In the 'it's about time department' a series of mostly Prosperity TV Evangelists are going to have to face financial accountability at the hands of a Republican Senator! Truly, the eschaton is at hand.
Here is the link to Laurie Goodstein's article in the NY Times this morning---
Charles Grassley is the Chair of the Senate Finance Committee and the issue here is whether money given for charitable purposes to this or that TV Evangelist's ministry has been used to feather the nest, build the house, buy the yacht, purchase the bling bling, etc. of the Evangelist.
To date, the six ministries that will fall under this probe are those of: 1) Creflo A. Dollar (you can't hide when you are a prosperity preacher with that name); 2) Paula and Randy White (see the upcoming article in Time Magazine by David Van Bema for which I was consulted); 3) Benny Hinn; 4) Joyce Meyer (who says these were all blessings from God showered on her personally... including a $23,000 marble commode! I hope that blessing didn't fall directly from the sky.); 5) Kenneth and Gloria Copland; 6) Bishop Eddie Long of Lithonia Georgia.
M.I.A. are Joel Osteen and Rev. Hagee of San Antonio, but perhaps they will be on a subsequent list.
The issues here are severalfold. Firstly, from a legal point of view, 'churches' do not have to file the IRS forms that tax exempt non-profits do have to file. With normal non-profits a 990 form is filed with the IRS as a useful form of accountability. But, if you can somehow construe yourself as a church ( applying for and get tax exempt status), even if you don't pastor a church, and then call yourself a tax exempt ministry (which falls into the category of church by certain current definitions), well then you can claim the money which comes into that ministry is tax exempt.
However if funds are diverted from this tax exempt 'ministry' for personal use, that appears rather clearly to be a violation of the tax code... a sort of robbing Peter to pay Paul, or in this case, a robbing of Jesus to pay Joyce, and others. As Senator Grassley has rightly stressed, tax exempt revenues have to be used for the tax exempt purposes of the organization. This might mean buying a new bus to ride to one's preaching appointments might be o.k. Buying a new marble commode--- not so much.
There are several helpful organizations which try and prevent such abuses of donations to tax exempt ministries. There is for example www.ministrywatch.com or the Trinity Foundation in Dallas. There is in addition the Evangelical Council for Financial Accountability which many Evangelical Organizations are accountable to (for example the Billy Graham Evangelistic Association). I am pleased to say that many many Evangelical Churches and organizations do indeed report and accept the guidelines and strictures of the ECFA and its auditing procedures. Sadly, many do not.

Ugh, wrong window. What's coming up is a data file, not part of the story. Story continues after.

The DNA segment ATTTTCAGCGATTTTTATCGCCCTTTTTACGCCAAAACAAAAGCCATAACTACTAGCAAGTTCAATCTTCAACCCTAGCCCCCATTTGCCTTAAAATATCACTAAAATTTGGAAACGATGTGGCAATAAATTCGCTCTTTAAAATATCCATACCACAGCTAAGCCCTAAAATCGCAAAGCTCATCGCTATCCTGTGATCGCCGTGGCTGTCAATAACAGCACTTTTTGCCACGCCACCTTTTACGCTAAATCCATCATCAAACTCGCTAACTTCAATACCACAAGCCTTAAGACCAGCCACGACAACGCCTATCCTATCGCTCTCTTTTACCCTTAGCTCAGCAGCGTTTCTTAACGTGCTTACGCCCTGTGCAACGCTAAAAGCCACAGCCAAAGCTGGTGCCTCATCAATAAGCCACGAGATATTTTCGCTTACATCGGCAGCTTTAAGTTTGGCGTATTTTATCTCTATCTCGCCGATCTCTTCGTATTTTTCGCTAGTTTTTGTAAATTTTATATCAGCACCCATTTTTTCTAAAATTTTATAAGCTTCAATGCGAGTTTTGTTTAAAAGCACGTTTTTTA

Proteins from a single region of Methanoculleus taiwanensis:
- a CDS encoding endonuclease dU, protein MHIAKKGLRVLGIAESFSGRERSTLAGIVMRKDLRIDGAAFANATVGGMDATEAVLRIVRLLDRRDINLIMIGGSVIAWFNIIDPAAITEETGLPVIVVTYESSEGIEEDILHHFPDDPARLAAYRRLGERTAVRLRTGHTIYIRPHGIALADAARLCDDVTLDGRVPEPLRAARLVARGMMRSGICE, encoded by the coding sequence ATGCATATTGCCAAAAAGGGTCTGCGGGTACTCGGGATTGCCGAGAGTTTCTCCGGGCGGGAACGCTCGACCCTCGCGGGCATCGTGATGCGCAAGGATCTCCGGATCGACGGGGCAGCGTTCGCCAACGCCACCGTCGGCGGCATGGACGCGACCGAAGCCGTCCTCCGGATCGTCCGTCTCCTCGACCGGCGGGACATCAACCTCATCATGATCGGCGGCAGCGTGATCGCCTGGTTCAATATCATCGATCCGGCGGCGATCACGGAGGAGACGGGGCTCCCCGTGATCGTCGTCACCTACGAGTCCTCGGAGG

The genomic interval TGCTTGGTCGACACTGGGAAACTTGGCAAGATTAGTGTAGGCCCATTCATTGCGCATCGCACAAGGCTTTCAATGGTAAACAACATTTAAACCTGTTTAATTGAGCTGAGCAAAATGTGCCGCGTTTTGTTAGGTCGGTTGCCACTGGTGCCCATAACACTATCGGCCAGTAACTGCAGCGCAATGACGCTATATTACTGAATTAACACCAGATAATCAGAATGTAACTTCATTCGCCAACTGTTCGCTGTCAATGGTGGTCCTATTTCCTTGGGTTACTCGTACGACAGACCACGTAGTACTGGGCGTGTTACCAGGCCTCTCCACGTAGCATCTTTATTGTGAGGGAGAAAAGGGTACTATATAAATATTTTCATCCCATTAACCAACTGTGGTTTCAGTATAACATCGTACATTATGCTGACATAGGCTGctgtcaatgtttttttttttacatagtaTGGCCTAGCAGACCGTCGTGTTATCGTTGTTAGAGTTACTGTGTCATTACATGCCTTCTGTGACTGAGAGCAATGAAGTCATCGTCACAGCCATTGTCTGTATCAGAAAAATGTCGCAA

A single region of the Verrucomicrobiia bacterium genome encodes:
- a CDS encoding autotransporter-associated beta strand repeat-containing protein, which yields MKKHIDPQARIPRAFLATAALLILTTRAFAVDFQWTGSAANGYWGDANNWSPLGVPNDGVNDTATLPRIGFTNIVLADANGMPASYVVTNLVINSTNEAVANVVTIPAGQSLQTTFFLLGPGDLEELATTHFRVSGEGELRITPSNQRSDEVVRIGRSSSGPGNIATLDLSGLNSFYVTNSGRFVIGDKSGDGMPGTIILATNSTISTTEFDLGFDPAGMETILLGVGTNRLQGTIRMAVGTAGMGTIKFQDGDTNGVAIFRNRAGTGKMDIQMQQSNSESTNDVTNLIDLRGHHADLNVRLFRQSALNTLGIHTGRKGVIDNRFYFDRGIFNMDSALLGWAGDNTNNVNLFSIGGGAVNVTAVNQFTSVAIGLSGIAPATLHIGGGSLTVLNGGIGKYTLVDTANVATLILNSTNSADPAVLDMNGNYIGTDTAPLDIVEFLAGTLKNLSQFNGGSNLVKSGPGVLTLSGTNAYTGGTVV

One of the reasons there is such a need for this in Evangelical circles is of course because so many Evangelical ministries are accountable to no one and nothing but themselves and their own self-appointed Boards or supervisors. They are not accountable to a larger denomination, or a federation of churches, or a bishop or the like, being so low church in polity, that the temptations and possibilities for financial abuse are huge.
There is the further problem with the prosperity teachers that they have long since provided what they see as Biblical justification for living a prosperous, indeed rich and opulent life style. In fact, it would be contradictory to their preaching not to do so, because otherwise they would appear to not be practicing what they preach, or put another way, it would suggest God wasn't blessing their ministry! It is indeed a vicious circle.
Sen. Grassley says that when he gets answers back from these six ministries they may look at others. It is a consummation devoutly to be wished.
The sad part is that none of this would have to happen if either: 1) these preachers had a better theology of stewardship when it came to God's resources; 2) they had local persons who were not just their cheerleaders whom they held themselves accountable to within the ministry or church; and 3) they had a decent enough ecclesiology to realize they are accountable to the whole body of Christ as well, and many of us are watching--- and are appalled! To whom more is given, more is required and be sure your sins will find you out, are two phrases that immediately come to mind.
But sadly, if past performances are any guideline (e.g. the Jim and Tammy Faye Bakker PTL Ministry scandal), one or more of these folks will be anathematizing the good senator from Iowa, getting their flock to pray against his probe, and otherwise demonizing the accountabilty folks. I hope that unseemly spectacle does not transpire this time. But we shall see. If it does it will be yet one more example of Evangelical Christians behaving badly.